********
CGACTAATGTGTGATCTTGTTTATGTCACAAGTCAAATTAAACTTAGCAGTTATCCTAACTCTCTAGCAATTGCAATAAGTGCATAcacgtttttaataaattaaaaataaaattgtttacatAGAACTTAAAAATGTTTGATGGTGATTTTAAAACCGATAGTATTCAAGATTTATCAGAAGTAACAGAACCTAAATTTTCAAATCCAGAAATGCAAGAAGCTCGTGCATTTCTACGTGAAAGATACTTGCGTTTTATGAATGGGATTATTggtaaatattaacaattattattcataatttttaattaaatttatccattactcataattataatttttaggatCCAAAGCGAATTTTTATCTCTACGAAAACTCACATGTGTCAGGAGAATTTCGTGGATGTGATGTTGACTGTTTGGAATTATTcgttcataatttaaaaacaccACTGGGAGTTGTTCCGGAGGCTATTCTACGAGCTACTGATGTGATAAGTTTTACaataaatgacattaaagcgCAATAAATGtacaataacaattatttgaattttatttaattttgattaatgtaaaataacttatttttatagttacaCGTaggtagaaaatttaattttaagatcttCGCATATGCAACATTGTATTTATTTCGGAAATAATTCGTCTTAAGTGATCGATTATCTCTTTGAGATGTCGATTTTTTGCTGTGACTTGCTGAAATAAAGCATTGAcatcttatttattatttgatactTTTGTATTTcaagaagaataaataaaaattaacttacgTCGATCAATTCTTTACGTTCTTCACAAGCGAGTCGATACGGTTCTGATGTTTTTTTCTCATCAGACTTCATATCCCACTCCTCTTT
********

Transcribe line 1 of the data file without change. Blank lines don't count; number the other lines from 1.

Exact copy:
CGACTAATGTGTGATCTTGTTTATGTCACAAGTCAAATTAAACTTAGCAGTTATCCTAACTCTCTAGCAATTGCAATAAGTGCATAcacgtttttaataaattaaaaataaaattgtttacatAGAACTTAAAAATGTTTGATGGTGATTTTAAAACCGATAGTATTCAAGATTTATCAGAAGTAACAGAACCTAAATTTTCAAATCCAGAAATGCAAGAAGCTCGTGCATTTCTACGTGAAAGATACTTGCGTTTTATGAATGGGATTATTggtaaatattaacaattattattcataatttttaattaaatttatccattactcataattataatttttaggatCCAAAGCGAATTTTTATCTCTACGAAAACTCACATGTGTCAGGAGAATTTCGTGGATGTGATGTTGACTGTTTGGAATTATTcgttcataatttaaaaacaccACTGGGAGTTGTTCCGGAGGCTATTCTACGAGCTACTGATGTGATAAGTTTTACaataaatgacattaaagcgCAATAAATGtacaataacaattatttgaattttatttaattttgattaatgtaaaataacttatttttatagttacaCGTaggtagaaaatttaattttaagatcttCGCATATGCAACATTGTATTTATTTCGGAAATAATTCGTCTTAAGTGATCGATTATCTCTTTGAGATGTCGATTTTTTGCTGTGACTTGCTGAAATAAAGCATTGAcatcttatttattatttgatactTTTGTATTTcaagaagaataaataaaaattaacttacgTCGATCAATTCTTTACGTTCTTCACAAGCGAGTCGATACGGTTCTGATGTTTTTTTCTCATCAGACTTCATATCCCACTCCTCTTT